March 13, 2017 Israeli Violinmaker Amnon Weinstein to Speak on "The Violins of Hope" March 23
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Public Contact: Gail Shirazi (202) 707-9897
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Amnon Weinstein, an Israeli violinmaker whose project “Violins of Hope,” locating and restoring violins played by Jewish victims of the Holocaust to commemorate their lives and bring hope to new generations, will speak about the project at the Library of Congress on Thursday, March 23 at noon. As part of the presentation, internationally known violinist Hannah Tarley will play musical selections on one of the restored violins.
Weinstein has spent two decades finding and restoring violins played by Jewish musicians in concentration camps and ghettos during the Holocaust. He dedicates his work to 400 relatives he never knew. In 1938, Weinstein’s parents emigrated to Palestine, where his father had a violin shop. But his father learned after WWII that 400 members of his family had lost their lives during the Holocaust.
After becoming renowned as a violinmaker, Weinstein set out to reclaim his family heritage by finding, restoring, and bringing new musical life to the instruments of these Jewish forebears. During the Holocaust, some Jewish violinists’ lives were spared because of their ability to play, while for others, the sound of violin music provided solace or a touchstone of their faith. “Wherever there were violins, there was hope,” Weinstein said. He has dubbed his work, which has been the subject of a book, a film documentary, an exhibition at the Maltz Museum of Jewish Heritage in Cleveland and a concert by the Cleveland Orchestra, “The Violins of Hope.”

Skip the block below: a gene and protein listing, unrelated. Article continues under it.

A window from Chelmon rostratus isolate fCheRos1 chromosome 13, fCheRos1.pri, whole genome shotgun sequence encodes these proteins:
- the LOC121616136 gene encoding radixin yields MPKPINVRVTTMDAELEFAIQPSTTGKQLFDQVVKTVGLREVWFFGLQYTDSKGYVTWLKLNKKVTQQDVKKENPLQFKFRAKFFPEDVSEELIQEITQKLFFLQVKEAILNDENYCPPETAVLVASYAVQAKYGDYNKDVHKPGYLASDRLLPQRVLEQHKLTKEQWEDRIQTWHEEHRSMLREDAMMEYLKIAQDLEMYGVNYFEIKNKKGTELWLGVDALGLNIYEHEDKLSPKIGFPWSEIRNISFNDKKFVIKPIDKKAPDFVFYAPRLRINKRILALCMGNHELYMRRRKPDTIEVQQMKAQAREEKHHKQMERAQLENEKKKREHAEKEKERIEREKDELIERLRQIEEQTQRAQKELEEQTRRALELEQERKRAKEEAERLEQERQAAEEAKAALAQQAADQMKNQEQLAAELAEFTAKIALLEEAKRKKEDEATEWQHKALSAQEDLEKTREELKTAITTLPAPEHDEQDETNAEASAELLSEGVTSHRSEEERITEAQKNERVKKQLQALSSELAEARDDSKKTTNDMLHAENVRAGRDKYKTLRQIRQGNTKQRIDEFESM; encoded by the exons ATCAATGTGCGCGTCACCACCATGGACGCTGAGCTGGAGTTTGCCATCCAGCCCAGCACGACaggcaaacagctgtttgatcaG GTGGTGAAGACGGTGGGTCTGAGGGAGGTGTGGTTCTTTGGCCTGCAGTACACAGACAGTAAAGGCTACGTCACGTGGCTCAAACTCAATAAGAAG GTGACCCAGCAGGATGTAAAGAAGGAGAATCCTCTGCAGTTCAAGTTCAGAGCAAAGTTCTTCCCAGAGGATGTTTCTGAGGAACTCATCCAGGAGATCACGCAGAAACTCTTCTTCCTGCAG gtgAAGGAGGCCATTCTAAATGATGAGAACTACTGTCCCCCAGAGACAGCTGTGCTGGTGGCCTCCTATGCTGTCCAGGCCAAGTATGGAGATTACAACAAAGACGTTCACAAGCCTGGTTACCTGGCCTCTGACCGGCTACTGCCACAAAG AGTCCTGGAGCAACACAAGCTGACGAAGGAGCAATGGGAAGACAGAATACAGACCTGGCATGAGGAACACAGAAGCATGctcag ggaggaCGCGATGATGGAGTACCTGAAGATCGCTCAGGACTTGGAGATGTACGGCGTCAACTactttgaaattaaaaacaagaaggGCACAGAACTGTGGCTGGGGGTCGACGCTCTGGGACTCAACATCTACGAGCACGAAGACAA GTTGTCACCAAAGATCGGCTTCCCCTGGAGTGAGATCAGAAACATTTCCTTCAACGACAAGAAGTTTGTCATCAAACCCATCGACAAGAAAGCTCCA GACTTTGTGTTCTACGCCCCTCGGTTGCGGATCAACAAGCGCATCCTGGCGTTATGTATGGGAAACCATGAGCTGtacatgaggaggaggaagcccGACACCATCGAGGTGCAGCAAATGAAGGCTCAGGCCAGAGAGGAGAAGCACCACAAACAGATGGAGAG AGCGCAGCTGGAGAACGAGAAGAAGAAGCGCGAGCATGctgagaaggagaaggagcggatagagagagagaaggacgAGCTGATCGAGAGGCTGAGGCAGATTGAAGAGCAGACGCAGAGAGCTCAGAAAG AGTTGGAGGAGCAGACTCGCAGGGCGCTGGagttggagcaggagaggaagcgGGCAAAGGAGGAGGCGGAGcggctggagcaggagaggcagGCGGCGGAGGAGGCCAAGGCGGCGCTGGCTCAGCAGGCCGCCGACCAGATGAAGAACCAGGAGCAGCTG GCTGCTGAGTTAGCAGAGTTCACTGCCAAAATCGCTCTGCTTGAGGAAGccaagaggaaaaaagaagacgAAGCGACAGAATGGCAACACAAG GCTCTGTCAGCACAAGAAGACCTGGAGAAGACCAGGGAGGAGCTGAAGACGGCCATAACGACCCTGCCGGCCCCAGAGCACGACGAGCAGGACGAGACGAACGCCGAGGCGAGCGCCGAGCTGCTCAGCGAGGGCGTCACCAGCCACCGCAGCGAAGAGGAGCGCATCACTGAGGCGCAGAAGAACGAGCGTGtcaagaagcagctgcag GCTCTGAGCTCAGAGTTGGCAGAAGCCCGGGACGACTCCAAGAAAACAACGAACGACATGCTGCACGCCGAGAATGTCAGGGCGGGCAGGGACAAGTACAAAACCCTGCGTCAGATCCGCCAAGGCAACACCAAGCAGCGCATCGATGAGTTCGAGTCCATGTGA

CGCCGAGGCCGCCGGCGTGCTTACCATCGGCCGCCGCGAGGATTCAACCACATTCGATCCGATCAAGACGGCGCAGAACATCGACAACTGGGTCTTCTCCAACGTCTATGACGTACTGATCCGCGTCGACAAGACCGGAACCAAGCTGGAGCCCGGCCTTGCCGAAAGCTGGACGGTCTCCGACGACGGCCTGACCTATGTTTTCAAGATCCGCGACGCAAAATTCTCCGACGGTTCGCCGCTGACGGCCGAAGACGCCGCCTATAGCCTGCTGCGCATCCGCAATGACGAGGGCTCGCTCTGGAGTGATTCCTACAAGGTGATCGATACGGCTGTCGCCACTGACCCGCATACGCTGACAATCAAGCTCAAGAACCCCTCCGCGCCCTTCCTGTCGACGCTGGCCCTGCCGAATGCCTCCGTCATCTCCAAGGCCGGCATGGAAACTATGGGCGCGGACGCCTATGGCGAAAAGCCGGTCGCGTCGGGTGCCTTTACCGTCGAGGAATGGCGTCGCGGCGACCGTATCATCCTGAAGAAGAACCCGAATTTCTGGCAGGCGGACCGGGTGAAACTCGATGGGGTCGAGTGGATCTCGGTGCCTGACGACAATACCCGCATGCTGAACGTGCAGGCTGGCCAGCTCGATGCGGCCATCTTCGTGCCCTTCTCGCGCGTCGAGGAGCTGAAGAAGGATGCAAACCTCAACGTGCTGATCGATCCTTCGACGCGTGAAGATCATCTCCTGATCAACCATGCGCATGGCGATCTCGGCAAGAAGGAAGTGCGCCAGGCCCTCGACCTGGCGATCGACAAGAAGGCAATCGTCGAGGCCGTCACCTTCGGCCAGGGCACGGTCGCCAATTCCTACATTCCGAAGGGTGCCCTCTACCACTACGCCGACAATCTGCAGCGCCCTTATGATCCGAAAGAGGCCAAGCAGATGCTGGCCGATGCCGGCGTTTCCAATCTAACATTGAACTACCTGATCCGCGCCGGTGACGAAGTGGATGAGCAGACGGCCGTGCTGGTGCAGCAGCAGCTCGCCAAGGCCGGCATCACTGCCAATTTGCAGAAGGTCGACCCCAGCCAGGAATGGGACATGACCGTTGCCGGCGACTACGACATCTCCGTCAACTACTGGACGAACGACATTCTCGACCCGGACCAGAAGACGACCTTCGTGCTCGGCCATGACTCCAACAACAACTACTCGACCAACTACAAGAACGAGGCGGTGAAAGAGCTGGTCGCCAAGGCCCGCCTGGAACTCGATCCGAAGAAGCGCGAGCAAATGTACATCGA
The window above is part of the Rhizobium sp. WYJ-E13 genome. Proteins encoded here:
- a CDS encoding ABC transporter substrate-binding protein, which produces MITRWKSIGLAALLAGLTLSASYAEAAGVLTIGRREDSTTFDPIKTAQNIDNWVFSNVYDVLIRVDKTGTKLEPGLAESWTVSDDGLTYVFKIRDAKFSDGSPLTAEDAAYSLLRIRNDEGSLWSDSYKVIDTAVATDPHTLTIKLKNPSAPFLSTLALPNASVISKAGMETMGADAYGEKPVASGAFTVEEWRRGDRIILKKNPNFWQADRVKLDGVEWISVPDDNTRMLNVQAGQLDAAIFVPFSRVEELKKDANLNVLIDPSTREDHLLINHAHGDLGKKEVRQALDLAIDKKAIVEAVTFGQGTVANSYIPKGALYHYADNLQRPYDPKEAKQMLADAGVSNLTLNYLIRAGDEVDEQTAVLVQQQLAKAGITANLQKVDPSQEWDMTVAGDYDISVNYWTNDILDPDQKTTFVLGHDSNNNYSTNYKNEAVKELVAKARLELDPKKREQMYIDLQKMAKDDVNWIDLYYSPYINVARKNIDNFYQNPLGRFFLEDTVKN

Weinstein’s talk and Tarley’s performance will take place in the Library’s Mumford Room, on the sixth floor of its James Madison Building at 101 Independence Ave. S.E., Washington, D.C. The program is free and open to the public; tickets are not needed, but seating is limited.
The program is sponsored by the Library’s European Division and the Hebrew Language Table in cooperation with the Embassy of the Czech Republic and the Rabin Chair Forum at George Washington University.
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